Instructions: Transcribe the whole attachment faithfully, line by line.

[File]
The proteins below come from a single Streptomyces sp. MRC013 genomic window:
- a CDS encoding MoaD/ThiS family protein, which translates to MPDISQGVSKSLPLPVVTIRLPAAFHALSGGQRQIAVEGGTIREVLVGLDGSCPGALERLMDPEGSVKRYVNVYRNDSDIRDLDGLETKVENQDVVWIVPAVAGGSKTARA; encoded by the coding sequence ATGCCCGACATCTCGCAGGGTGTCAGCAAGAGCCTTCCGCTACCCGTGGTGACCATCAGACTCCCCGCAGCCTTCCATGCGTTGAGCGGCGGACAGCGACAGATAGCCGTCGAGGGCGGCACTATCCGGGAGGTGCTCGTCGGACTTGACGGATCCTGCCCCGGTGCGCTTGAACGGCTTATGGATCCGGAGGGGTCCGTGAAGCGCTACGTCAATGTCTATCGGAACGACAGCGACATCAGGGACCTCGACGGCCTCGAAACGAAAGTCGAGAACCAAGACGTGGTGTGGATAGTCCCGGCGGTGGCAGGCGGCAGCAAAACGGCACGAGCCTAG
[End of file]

The proteins below come from a single Streptomyces sp. MRC013 genomic window:
- a CDS encoding MoaD/ThiS family protein, which translates to MPDISQGVSKSLPLPVVTIRLPAAFHALSGGQRQIAVEGGTIREVLVGLDGSCPGALERLMDPEGSVKRYVNVYRNDSDIRDLDGLETKVENQDVVWIVPAVAGGSKTARA; encoded by the coding sequence ATGCCCGACATCTCGCAGGGTGTCAGCAAGAGCCTTCCGCTACCCGTGGTGACCATCAGACTCCCCGCAGCCTTCCATGCGTTGAGCGGCGGACAGCGACAGATAGCCGTCGAGGGCGGCACTATCCGGGAGGTGCTCGTCGGACTTGACGGATCCTGCCCCGGTGCGCTTGAACGGCTTATGGATCCGGAGGGGTCCGTGAAGCGCTACGTCAATGTCTATCGGAACGACAGCGACATCAGGGACCTCGACGGCCTCGAAACGAAAGTCGAGAACCAAGACGTGGTGTGGATAGTCCCGGCGGTGGCAGGCGGCAGCAAAACGGCACGAGCCTAG